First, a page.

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Mary Katherine Montes de Oca, Lauren E. Wilson, Rebecca A. Previs, Anjali Gupta, Ashwini Joshi, Bin Huang, Maria Pisu, Margaret Liang, Kevin C. Ward, Maria J. Schymura, Andrew Berchuck, and Tomi F. Akinyemiju

Background: Racial disparities exist in receipt of guideline-concordant treatment of ovarian cancer (OC). However, few studies have evaluated how various dimensions of healthcare access (HCA) contribute to these disparities. Methods: We analyzed data from non-Hispanic (NH)–Black, Hispanic, and NH-White patients with OC diagnosed in 2008 to 2015 from the SEER-Medicare database and defined HCA dimensions as affordability, availability, and accessibility, measured as aggregate scores created with factor analysis. Receipt of guideline-concordant OC surgery and chemotherapy was defined based on the NCCN Guidelines for Ovarian Cancer. Multivariable-adjusted modified Poisson regression models were used to assess the relative risk (RR) for guideline-concordant treatment in relation to HCA. Results: The study cohort included 5,632 patients: 6% NH-Black, 6% Hispanic, and 88% NH-White. Only 23.8% of NH-White patients received guideline-concordant surgery and the full cycles of chemotherapy versus 14.2% of NH-Black patients. Higher affordability (RR, 1.05; 95% CI, 1.01–1.08) and availability (RR, 1.06; 95% CI, 1.02–1.10) were associated with receipt of guideline-concordant surgery, whereas higher affordability was associated with initiation of systemic therapy (hazard ratio, 1.09; 95% CI, 1.05–1.13). After adjusting for all 3 HCA scores and demographic and clinical characteristics, NH-Black patients remained less likely than NH-White patients to initiate systemic therapy (hazard ratio, 0.86; 95% CI, 0.75–0.99). Conclusions: Multiple HCA dimensions predict receipt of guideline-concordant treatment but do not fully explain racial disparities among patients with OC. Acceptability and accommodation are 2 additional HCA dimensions which may be critical to addressing these disparities.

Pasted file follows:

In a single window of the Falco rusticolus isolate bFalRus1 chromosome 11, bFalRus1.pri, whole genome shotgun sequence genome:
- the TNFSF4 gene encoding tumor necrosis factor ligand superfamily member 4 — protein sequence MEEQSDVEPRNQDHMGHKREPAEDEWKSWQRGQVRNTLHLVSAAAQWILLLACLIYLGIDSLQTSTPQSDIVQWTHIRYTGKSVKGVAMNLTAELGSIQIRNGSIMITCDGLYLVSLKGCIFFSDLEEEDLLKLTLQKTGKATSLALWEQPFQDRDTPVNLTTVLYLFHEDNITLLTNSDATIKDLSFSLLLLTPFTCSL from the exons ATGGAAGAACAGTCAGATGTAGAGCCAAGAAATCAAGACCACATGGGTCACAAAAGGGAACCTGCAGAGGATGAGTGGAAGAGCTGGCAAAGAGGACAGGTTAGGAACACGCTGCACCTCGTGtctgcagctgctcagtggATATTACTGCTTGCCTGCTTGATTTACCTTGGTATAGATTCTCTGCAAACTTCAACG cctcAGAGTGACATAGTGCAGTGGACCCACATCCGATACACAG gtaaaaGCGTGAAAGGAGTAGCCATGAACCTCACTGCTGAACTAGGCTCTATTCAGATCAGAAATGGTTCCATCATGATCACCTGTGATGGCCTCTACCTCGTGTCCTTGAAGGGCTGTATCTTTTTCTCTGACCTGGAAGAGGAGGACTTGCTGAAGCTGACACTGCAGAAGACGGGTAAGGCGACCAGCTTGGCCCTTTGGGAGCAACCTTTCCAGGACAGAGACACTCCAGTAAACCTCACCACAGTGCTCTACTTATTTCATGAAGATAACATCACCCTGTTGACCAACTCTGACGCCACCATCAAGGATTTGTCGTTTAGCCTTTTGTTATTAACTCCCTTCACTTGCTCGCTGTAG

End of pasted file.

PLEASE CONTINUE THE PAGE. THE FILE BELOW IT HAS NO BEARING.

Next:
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Rui Fu, Rinku Sutradhar, Qing Li, Timothy P. Hanna, Kelvin K.W. Chan, Jonathan C. Irish, Natalie Coburn, Julie Hallet, Anna Dare, Simron Singh, Ambica Parmar, Craig C. Earle, Lauren Lapointe-Shaw, Monika K. Krzyzanowska, Antonio Finelli, Alexander V. Louie, Nicole J. Look Hong, Ian J. Witterick, Alyson Mahar, David Gomez, Daniel I. McIsaac, Danny Enepekides, David R. Urbach, and Antoine Eskander

No population-based study exists to demonstrate the full-spectrum impact of COVID-19 on hindering incident cancer detection in a large cancer system. Building upon our previous publication in JNCCN, we conducted an updated analysis using 12 months of new data accrued in the pandemic era (extending the study period from September 26, 2020, to October 2, 2021) to demonstrate how multiple COVID-19 waves affected the weekly cancer incidence volume in Ontario, Canada, and if we have fully cleared the backlog at the end of each wave.